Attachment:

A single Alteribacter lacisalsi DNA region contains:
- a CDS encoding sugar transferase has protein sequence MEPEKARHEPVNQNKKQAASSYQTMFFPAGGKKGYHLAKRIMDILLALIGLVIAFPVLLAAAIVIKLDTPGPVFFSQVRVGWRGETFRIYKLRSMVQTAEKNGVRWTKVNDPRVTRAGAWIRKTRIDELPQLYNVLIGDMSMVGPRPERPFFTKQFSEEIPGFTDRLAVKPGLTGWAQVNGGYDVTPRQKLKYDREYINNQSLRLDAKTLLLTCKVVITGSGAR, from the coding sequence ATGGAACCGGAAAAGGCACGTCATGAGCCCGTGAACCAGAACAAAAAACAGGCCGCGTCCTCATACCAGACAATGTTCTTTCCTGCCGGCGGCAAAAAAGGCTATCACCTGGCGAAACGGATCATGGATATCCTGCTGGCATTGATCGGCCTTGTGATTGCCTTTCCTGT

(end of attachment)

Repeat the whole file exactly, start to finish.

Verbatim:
A single Alteribacter lacisalsi DNA region contains:
- a CDS encoding sugar transferase has protein sequence MEPEKARHEPVNQNKKQAASSYQTMFFPAGGKKGYHLAKRIMDILLALIGLVIAFPVLLAAAIVIKLDTPGPVFFSQVRVGWRGETFRIYKLRSMVQTAEKNGVRWTKVNDPRVTRAGAWIRKTRIDELPQLYNVLIGDMSMVGPRPERPFFTKQFSEEIPGFTDRLAVKPGLTGWAQVNGGYDVTPRQKLKYDREYINNQSLRLDAKTLLLTCKVVITGSGAR, from the coding sequence ATGGAACCGGAAAAGGCACGTCATGAGCCCGTGAACCAGAACAAAAAACAGGCCGCGTCCTCATACCAGACAATGTTCTTTCCTGCCGGCGGCAAAAAAGGCTATCACCTGGCGAAACGGATCATGGATATCCTGCTGGCATTGATCGGCCTTGTGATTGCCTTTCCTGT